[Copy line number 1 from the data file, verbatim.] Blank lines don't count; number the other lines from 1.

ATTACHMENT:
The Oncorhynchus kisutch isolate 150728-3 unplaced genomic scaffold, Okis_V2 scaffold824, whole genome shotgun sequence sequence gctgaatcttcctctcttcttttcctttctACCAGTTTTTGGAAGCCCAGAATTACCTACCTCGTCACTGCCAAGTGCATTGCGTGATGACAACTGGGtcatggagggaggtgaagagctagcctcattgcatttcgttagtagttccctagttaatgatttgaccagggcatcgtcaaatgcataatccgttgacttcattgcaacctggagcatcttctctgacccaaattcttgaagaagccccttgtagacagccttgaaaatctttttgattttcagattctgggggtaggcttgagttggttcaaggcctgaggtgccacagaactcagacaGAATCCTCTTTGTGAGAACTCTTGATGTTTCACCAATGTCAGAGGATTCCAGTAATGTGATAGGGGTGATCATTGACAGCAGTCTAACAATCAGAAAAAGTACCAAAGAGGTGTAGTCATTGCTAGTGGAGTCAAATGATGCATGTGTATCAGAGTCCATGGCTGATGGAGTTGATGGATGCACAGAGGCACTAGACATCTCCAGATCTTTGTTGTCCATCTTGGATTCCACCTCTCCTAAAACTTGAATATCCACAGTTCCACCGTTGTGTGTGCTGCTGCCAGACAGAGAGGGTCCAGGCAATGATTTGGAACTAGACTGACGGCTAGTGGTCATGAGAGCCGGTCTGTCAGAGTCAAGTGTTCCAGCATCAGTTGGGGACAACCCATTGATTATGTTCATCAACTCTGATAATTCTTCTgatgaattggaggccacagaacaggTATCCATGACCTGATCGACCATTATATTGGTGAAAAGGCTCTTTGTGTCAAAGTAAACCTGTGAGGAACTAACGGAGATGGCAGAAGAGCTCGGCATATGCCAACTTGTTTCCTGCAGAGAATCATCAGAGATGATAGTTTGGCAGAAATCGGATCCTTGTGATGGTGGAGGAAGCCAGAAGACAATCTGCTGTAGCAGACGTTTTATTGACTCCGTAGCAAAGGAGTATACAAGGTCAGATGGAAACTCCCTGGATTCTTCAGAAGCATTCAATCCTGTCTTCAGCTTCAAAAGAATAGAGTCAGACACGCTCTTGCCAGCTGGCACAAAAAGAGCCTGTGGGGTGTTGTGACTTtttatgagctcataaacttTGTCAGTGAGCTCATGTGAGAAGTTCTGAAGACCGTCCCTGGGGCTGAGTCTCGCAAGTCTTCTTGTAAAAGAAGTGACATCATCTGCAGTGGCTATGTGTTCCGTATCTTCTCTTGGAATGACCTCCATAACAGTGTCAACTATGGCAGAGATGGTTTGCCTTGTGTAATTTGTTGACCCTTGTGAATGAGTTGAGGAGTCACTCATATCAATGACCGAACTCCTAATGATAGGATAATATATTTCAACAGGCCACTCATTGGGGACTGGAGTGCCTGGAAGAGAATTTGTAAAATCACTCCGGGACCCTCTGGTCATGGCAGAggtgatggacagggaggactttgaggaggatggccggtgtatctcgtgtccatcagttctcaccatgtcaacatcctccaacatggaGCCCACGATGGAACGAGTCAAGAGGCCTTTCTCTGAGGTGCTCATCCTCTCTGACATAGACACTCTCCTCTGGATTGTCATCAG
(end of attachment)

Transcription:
The Oncorhynchus kisutch isolate 150728-3 unplaced genomic scaffold, Okis_V2 scaffold824, whole genome shotgun sequence sequence gctgaatcttcctctcttcttttcctttctACCAGTTTTTGGAAGCCCAGAATTACCTACCTCGTCACTGCCAAGTGCATTGCGTGATGACAACTGGGtcatggagggaggtgaagagctagcctcattgcatttcgttagtagttccctagttaatgatttgaccagggcatcgtcaaatgcataatccgttgacttcattgcaacctggagcatcttctctgacccaaattcttgaagaagccccttgtagacagccttgaaaatctttttgattttcagattctgggggtaggcttgagttggttcaaggcctgaggtgccacagaactcagacaGAATCCTCTTTGTGAGAACTCTTGATGTTTCACCAATGTCAGAGGATTCCAGTAATGTGATAGGGGTGATCATTGACAGCAGTCTAACAATCAGAAAAAGTACCAAAGAGGTGTAGTCATTGCTAGTGGAGTCAAATGATGCATGTGTATCAGAGTCCATGGCTGATGGAGTTGATGGATGCACAGAGGCACTAGACATCTCCAGATCTTTGTTGTCCATCTTGGATTCCACCTCTCCTAAAACTTGAATATCCACAGTTCCACCGTTGTGTGTGCTGCTGCCAGACAGAGAGGGTCCAGGCAATGATTTGGAACTAGACTGACGGCTAGTGGTCATGAGAGCCGGTCTGTCAGAGTCAAGTGTTCCAGCATCAGTTGGGGACAACCCATTGATTATGTTCATCAACTCTGATAATTCTTCTgatgaattggaggccacagaacaggTATCCATGACCTGATCGACCATTATATTGGTGAAAAGGCTCTTTGTGTCAAAGTAAACCTGTGAGGAACTAACGGAGATGGCAGAAGAGCTCGGCATATGCCAACTTGTTTCCTGCAGAGAATCATCAGAGATGATAGTTTGGCAGAAATCGGATCCTTGTGATGGTGGAGGAAGCCAGAAGACAATCTGCTGTAGCAGACGTTTTATTGACTCCGTAGCAAAGGAGTATACAAGGTCAGATGGAAACTCCCTGGATTCTTCAGAAGCATTCAATCCTGTCTTCAGCTTCAAAAGAATAGAGTCAGACACGCTCTTGCCAGCTGGCACAAAAAGAGCCTGTGGGGTGTTGTGACTTtttatgagctcataaacttTGTCAGTGAGCTCATGTGAGAAGTTCTGAAGACCGTCCCTGGGGCTGAGTCTCGCAAGTCTTCTTGTAAAAGAAGTGACATCATCTGCAGTGGCTATGTGTTCCGTATCTTCTCTTGGAATGACCTCCATAACAGTGTCAACTATGGCAGAGATGGTTTGCCTTGTGTAATTTGTTGACCCTTGTGAATGAGTTGAGGAGTCACTCATATCAATGACCGAACTCCTAATGATAGGATAATATATTTCAACAGGCCACTCATTGGGGACTGGAGTGCCTGGAAGAGAATTTGTAAAATCACTCCGGGACCCTCTGGTCATGGCAGAggtgatggacagggaggactttgaggaggatggccggtgtatctcgtgtccatcagttctcaccatgtcaacatcctccaacatggaGCCCACGATGGAACGAGTCAAGAGGCCTTTCTCTGAGGTGCTCATCCTCTCTGACATAGACACTCTCCTCTGGATTGTCATCAG